Who is your biggest influence?
I don’t have a particular influence. I just want to write books that celebrate diversity, underrepresented voices, and provide enjoyment.
What is your goal as an author? Is there anything you want to try and change about the world through your work?
My goal is to reach as many readers as possible. I want people to enjoy my books, read them again and again, and recommend them to others. That, to me, is success. If a book of mine wins an award that would be further validation that I’ve written an outstanding book.
I want to add to change the way we see our world. I want to offer windows, mirrors, and sliding glass door (Dr. Rudine Sims Bishop). When I taught elementary students, it was difficult to find diverse literature for them. Thus, I create stories in which all children can feel seen and heard. My nieces, ages 5 and 7, also provide inspiration because I want them to have access to diverse books and to feel validated and valued when they see characters who look like them.
When it comes to writing, what are your biggest challenges?
I don’t have a challenge with writing itself. The biggest challenge is finding agents and/or editors interested in publishing my writing. There’s so much rejection in this industry.
Please provide a short description of your product (i.e., what it is about, who it’s for, etc.)
This picture book showcases dances from all over the world, with rhythmic prose that encourages readers to tap, spin, and boogie along.
From the cha cha of Cuba to the stepping of Ireland, dancing is everywhere you go. This rhythmic showcase of dances from all over the world features children of diverse backgrounds and abilities tapping, spinning, and boogying away. This read is so full of energy, kids everywhere will want to dance along!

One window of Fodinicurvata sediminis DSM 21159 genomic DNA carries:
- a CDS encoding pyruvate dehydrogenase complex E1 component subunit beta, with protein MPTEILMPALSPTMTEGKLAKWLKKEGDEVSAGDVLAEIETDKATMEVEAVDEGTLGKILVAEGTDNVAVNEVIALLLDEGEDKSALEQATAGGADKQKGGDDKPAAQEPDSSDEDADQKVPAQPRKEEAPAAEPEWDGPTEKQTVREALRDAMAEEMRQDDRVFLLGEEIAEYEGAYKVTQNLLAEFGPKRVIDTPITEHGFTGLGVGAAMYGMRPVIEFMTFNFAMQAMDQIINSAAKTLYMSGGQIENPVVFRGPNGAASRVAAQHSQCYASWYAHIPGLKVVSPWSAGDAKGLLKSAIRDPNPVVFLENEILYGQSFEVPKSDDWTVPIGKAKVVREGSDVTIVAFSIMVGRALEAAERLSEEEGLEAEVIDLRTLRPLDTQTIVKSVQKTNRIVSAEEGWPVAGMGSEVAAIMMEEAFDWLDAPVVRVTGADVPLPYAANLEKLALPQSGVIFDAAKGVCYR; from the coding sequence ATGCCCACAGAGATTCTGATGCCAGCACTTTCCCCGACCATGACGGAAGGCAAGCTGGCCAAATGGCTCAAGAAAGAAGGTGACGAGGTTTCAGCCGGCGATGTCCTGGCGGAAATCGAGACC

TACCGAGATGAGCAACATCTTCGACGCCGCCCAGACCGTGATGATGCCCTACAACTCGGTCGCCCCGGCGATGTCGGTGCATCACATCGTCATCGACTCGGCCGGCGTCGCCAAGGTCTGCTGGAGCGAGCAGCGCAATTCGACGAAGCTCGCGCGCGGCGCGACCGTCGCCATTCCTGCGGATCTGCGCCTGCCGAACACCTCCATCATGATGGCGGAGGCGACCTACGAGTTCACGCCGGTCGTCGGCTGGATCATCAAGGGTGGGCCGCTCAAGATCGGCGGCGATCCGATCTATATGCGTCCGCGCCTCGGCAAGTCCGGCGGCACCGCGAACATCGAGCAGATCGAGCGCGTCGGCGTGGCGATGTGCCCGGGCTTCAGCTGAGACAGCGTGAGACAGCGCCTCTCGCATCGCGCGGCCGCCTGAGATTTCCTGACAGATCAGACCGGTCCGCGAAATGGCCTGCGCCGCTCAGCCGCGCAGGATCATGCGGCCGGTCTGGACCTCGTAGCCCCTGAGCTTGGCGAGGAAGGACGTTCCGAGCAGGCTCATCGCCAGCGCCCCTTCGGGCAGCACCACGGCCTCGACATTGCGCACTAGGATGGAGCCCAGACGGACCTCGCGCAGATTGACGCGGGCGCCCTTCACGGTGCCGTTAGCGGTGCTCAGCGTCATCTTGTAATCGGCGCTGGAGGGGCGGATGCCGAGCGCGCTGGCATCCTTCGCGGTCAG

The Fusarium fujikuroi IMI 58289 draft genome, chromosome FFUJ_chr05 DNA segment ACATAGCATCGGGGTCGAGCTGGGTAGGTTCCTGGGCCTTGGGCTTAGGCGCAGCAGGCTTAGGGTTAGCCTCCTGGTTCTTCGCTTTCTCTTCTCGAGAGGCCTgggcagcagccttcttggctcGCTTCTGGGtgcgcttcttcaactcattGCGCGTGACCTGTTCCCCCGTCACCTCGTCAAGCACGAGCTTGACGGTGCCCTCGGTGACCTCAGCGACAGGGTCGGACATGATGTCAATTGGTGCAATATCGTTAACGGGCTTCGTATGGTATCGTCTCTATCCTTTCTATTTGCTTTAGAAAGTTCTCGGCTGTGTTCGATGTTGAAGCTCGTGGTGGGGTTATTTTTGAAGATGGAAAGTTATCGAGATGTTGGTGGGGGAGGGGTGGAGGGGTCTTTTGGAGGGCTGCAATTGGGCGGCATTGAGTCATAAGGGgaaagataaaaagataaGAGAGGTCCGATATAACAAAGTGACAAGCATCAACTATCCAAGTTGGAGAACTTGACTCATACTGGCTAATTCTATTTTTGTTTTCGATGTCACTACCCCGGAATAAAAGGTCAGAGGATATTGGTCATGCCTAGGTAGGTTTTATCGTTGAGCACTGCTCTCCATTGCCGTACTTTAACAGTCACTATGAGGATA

The book is for ages 3 – 7.
What inspired you to write this? Why do you believe it is an important message?
Everyone – or most people – love to dance! Turn on music and watch people – especially young, uninhibited children – start to move. The first sentence of my pitch for Let’s Dance! was “Dancing is a universal language, even though we all have different ‘accents.’” My goal was to show children from all walks – or dances – of life: a boy in a wheelchair, a girl in a hijab, a child in a tutu whose gender may not be discernible. I wanted my story to showcase dance in a way that celebrates diversity – and that leaves no doubt that dancing is indeed for everyone!
I love to dance, too!
What was your favourite thing about writing the book?
Playing with rhyme.
Similarly, what was your least favourite thing?
Writing the back matter — editor’s suggestion; though I didn’t enjoy it, I’m pleased that it’s a part of my book.
What are you working on next?
My newest story is a narrative non-fiction PB. I’m also currently revising two stories that are “offspring” from another story that I decided to separate into two stories.
What advice would you give to aspiring authors?
WRITE — most important.
4. Immerse yourself in writing opportunities and in the writing community by taking a course, joining SCBWI, going to conferences, joining
a critique group
5. Continue writing even when you face rejection.
Where can people reach you?